Birds are always on the lookout for water. They pick up the sound of dripping water from a distance and are immediately attracted to it. Add a waterfall or fountain to natural or man-made water features in your yard. Attach a birdbath dripper to your birdbath. These devices achieve two objectives: they keep the birdbath full and they attract the birds to drink. They are also water savers in multi-tiered birdbaths where the lower tier recycles the spillage back to the top tier.
Backyard Water Sources
In addition to natural springs and streams birds normally depend on backyard water sources such as puddles, hollow stumps and plant foliage that trap rainfall. However, they will drink and bathe in almost any shallow container that holds fresh water. Set out a terra cotta saucer, an aluminum pie plate, a plastic dishpan, trash can lid or flea market find that is roughly 14 to 20 inches in diameter. Place the container either on the ground or on a secure table, stump or railing. If you have a water feature in your home landscape such as a small reflecting pool, fish pond or water garden, birds will certainly visit it for drinking and bathing.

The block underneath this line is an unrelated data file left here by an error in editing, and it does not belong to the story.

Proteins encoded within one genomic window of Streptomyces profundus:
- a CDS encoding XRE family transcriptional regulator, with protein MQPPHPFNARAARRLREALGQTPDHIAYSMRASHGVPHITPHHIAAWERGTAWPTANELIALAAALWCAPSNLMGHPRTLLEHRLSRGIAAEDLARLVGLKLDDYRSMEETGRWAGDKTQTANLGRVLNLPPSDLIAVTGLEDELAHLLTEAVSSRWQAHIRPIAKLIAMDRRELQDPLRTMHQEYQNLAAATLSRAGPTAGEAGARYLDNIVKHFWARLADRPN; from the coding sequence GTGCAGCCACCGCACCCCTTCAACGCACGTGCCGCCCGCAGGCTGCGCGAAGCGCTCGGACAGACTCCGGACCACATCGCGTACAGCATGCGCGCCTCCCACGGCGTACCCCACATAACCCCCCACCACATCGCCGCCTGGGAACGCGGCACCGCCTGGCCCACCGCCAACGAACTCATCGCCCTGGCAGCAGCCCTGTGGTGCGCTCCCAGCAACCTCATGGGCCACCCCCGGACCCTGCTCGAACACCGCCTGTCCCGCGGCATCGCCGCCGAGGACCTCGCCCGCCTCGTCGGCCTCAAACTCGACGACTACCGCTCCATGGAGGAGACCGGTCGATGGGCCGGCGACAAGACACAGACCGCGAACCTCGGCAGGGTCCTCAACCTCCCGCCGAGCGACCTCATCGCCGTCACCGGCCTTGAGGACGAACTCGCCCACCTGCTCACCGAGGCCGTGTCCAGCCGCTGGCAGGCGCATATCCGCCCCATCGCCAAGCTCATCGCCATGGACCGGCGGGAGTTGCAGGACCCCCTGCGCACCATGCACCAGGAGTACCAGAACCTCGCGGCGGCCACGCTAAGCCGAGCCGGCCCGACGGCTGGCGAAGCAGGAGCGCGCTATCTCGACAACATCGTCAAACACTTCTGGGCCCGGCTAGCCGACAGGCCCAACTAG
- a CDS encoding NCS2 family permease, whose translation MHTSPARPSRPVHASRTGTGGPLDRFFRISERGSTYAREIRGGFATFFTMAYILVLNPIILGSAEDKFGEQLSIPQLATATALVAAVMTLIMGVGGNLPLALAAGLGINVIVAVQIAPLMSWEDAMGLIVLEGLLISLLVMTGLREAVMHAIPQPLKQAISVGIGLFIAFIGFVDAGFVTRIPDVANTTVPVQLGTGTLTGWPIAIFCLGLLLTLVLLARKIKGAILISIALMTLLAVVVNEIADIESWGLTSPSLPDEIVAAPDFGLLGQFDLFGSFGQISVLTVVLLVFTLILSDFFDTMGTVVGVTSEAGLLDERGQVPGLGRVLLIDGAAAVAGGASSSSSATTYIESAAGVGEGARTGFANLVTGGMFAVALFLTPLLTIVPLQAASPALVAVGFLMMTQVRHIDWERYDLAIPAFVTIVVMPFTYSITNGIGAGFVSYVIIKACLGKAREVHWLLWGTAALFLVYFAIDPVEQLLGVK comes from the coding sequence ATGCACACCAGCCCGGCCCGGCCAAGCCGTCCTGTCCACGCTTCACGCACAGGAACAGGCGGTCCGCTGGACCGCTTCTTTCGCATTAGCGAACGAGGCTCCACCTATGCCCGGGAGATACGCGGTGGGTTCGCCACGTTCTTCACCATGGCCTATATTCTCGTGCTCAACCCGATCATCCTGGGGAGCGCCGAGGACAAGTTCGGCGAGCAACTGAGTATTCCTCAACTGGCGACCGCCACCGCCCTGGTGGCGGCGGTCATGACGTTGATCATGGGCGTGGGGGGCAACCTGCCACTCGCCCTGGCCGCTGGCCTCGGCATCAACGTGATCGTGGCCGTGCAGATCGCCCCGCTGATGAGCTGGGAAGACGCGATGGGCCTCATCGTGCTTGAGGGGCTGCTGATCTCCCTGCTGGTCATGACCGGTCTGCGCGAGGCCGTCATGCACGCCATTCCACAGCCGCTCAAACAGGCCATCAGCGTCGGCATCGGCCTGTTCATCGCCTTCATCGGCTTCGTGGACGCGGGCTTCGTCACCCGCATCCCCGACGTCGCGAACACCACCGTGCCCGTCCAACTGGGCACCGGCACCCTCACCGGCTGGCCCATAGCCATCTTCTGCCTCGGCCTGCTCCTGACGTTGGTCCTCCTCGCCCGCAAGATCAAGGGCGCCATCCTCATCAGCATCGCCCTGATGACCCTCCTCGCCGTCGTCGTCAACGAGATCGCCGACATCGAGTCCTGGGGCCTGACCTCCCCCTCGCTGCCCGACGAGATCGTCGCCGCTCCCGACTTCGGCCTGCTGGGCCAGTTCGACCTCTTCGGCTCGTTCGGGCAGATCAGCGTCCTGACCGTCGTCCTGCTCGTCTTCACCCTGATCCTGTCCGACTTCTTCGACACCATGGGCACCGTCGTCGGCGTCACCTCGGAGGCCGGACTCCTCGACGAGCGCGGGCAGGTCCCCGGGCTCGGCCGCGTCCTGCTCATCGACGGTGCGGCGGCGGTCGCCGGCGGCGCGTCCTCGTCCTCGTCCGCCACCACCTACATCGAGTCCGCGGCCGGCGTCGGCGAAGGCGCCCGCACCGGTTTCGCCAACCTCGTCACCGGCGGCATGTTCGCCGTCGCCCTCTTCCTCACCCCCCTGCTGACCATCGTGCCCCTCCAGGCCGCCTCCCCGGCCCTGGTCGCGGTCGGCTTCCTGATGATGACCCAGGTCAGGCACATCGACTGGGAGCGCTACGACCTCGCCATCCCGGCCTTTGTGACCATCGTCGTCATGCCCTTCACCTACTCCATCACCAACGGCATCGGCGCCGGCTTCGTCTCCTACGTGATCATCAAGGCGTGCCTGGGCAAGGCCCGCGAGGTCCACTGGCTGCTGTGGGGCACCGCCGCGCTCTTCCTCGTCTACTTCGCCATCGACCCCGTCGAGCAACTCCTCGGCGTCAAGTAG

The depth of the available water, whether it is in an official birdbath, a puddle or a water feature in the yard, is important. Small birds bathe in very shallow water only one or two inches deep. Larger birds such as robins, prefer three or four inches of water. Establish more than one fresh water source to accommodate them all.
Landscape Water Features
Water gardens, reflecting pools, fish ponds and containers holding aquatic plants are becoming more and more popular and are a great source of water for pest eating songbirds.
Access to the water is important in ponds that do not have naturally sloping edges with shallow areas. Put a rock, a sturdy branch or statuary of some sort in deeper areas to provide a perch for small birds. A waterfall that tumbles over rock ledges makes a perfect shower and drinking fountain for birds of all sizes. The sound of the falling water will attract birds.